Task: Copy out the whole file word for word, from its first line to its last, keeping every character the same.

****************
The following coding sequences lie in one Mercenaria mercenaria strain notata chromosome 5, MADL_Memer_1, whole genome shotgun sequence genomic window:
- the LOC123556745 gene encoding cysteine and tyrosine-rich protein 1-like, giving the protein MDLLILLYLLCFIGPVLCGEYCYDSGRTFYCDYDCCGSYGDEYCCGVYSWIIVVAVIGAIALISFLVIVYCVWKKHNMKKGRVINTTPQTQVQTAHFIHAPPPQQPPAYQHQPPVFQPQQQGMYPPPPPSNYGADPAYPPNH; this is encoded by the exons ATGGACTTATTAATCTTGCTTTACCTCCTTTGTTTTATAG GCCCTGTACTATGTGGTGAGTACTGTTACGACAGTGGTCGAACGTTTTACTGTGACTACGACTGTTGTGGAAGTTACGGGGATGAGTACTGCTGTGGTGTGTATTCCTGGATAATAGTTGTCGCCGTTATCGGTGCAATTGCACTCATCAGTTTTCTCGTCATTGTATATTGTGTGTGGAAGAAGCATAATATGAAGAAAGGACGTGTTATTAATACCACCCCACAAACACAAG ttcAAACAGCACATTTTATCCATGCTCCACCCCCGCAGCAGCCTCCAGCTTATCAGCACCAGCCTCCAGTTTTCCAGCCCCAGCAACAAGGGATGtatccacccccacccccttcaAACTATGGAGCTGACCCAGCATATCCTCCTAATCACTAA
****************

The following coding sequences lie in one Mercenaria mercenaria strain notata chromosome 5, MADL_Memer_1, whole genome shotgun sequence genomic window:
- the LOC123556745 gene encoding cysteine and tyrosine-rich protein 1-like, giving the protein MDLLILLYLLCFIGPVLCGEYCYDSGRTFYCDYDCCGSYGDEYCCGVYSWIIVVAVIGAIALISFLVIVYCVWKKHNMKKGRVINTTPQTQVQTAHFIHAPPPQQPPAYQHQPPVFQPQQQGMYPPPPPSNYGADPAYPPNH; this is encoded by the exons ATGGACTTATTAATCTTGCTTTACCTCCTTTGTTTTATAG GCCCTGTACTATGTGGTGAGTACTGTTACGACAGTGGTCGAACGTTTTACTGTGACTACGACTGTTGTGGAAGTTACGGGGATGAGTACTGCTGTGGTGTGTATTCCTGGATAATAGTTGTCGCCGTTATCGGTGCAATTGCACTCATCAGTTTTCTCGTCATTGTATATTGTGTGTGGAAGAAGCATAATATGAAGAAAGGACGTGTTATTAATACCACCCCACAAACACAAG ttcAAACAGCACATTTTATCCATGCTCCACCCCCGCAGCAGCCTCCAGCTTATCAGCACCAGCCTCCAGTTTTCCAGCCCCAGCAACAAGGGATGtatccacccccacccccttcaAACTATGGAGCTGACCCAGCATATCCTCCTAATCACTAA